Monday, February 28, 2011

Phoenix Learning Resources

I have referenced my joy at having some learning resources to turn to for my son. These were given to us by The Wizard some years back, and when I dug them out several months ago, I was thrilled to see that I could still order things. This website is straightforward, just like their materials. There is not a lot of “fluff” or clutter to distract me the student from the main concepts.

Their reading comprehension series has questions to answer. I know someone who likes to do homework who may love these!

I also like that there are so many levels to choose from. We have ordered several paperback books that are high interest/low level. They offer many great classics, such as Robin Hood and The Trojan Horse. The science curriculum is fabulous, too, and we used that years ago. The stories are factual and interesting, without a lot of fanfare. I am thinking of getting a new one on my son’s level, just for fun, since he is very interested in science. I may just read them aloud.

I recently ordered a critical thinking workbook for N, and I will let you know how that goes. There is so much to be had here! Take a look and see what you think. I would love to work for a place like this. It combines all my loves – reading, gaining information, learning new things—all at one’s own comprehension level.

Check it out at Phoenix Learning Resources.

Thursday, February 24, 2011

"Radio" Torture

Oh, my husband! He signed us back up for Netflix and has had a great string of movies coming. He has single-handedly picked them all, and it is nice to be surprised by what he chooses. (I did not care for "Sherlock Holmes", which we didn't finish, but the rest have been winners.) Tonight's surprise was the movie "Radio." I have put off seeing it because the clip I had seen was nothing short of gut-wrenching.

So, we all 3 watched it together and I really cried. (Not the stray-tear-down-the-cheek kind of crying, either.) Whew. I am still processing and getting it back together. What a great story! What a hard one to watch, though, as parents of a child with special needs! Did you see "I am Sam"? Same thing, but I got through it, as well.

I wondered how my son was viewing it and if he saw himself in it at all. I am thinking he did not. A few minutes after it was over, he came to me and said, "You know what is on my heart? People who don't have enough to eat. I want to do something about it. I think that is what God wants me to do." Wow. The young man in the movie could not afford certain things and appeared hungry at one point, but I was surprised that that is what stirred him. I told him I would help him do something about this. (Which only started the tears again!)

He really is my inspiration.

Wednesday, February 16, 2011

Reading by Example (Except it rarely works)

Well, if it only works for snow days when there is low activity around the house, so be it! As I have said, it bothers me no small amount that this teen does not enjoy reading for pleasure. However, with our recent snow (and no school for 3 days!), my husband and I enjoyed quite a bit of reading. One day I walked into the family room to discover this scene and nearly fell out! I guess he started thinking, "If you can't beat 'em, then join 'em!" YES! (I am pumping my fist, even as I type!)

I haven't seen it since, though. We have had 69 degree weather the last few days, so it is outdoors and basketball for this young man. I wish it made him happy to read alone, like it does me. But, he is a mover and a shaker and much prefers to get physical. Guess I'll have to wait for more snow.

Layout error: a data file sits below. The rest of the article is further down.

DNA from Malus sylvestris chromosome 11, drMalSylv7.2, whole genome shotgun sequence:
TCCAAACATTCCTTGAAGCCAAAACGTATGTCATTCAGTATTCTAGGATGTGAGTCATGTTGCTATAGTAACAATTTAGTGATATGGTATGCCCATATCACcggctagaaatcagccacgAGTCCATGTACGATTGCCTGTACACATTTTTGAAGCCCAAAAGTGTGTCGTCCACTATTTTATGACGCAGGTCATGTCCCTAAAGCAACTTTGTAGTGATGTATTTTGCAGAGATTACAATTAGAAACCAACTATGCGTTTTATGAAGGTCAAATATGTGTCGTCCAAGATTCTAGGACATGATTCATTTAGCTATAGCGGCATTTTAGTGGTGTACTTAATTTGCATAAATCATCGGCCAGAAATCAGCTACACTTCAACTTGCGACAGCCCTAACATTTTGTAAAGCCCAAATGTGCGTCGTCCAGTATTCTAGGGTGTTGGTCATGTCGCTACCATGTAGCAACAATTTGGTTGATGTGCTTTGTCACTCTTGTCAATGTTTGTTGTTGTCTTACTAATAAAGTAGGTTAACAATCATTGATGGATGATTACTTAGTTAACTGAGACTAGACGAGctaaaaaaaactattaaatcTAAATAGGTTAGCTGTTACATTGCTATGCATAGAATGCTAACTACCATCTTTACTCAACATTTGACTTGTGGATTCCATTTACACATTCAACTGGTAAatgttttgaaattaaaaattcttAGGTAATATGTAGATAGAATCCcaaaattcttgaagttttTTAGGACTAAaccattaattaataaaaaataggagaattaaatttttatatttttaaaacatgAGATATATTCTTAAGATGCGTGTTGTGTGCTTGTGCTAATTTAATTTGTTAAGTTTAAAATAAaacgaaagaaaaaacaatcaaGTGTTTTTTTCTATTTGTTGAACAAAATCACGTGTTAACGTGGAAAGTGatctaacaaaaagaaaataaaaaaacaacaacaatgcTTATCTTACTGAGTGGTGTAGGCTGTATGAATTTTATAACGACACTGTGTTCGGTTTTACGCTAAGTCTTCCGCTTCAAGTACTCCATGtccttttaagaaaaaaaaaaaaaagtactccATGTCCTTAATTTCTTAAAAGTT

Stay Strong!

I am feeling so strongly that I should be offering resources regarding marriage and raising kids with special needs. It is REALLY on my heart, so here goes. (It is only two days post-Valentine's so I will take the liberty . . . .)

If you had any words of wisdom to offer another set of parents regarding marriage and raising a child with special needs, what would they be? I have thought about this a lot and have only been asked a few times, so you will see that I have been saving up for you, people! No, not really, but in our case, it has gotten better marriage-wise, the farther we go. (We had been married for 7 years when our little guy came along with Down syndrome. We have celebrated 23 years together now.)

In the beginning, it would have been good just to know that we would handle the news, the grief, and the adjustment differently. Just as moms and dads handle most things with their children differently from each other (no kidding, right?). Expecting your spouse to react and deal the same as you only creates a chasm between you. However, at the time, you have no idea this is happening and feel the big “disconnect”, which is a lonely feeling. Our guys are just different from us women. And they feel so responsible for us and for putting up a good front to be strong. Looking back, it is quite sweet, but at the time it was frustrating. Communication, communication, communication!

Some resources I have recently found: This is a woman who is a family therapist and who has a son with Fragile X. She really gets it, and this interview with her is great. She talks about the need for support and getting stuck in grief, which is what I think happened to me years ago. She has a yearly retreat called “Healing the Mother’s Heart.” This is a good article which highlights some good communication skills. This article even offers a 1-800 number if you need to speak with a counselor. They also have an online parenting community for parents of children with special needs. I know I have referenced this one twice already! I really am enjoying it, though. It has a section on “Heartfelt conflicts : opposing views on protection, expectations, and helping your child.” We need to keep looking for what will help us get strong and stay strong as couples!


Thursday, February 10, 2011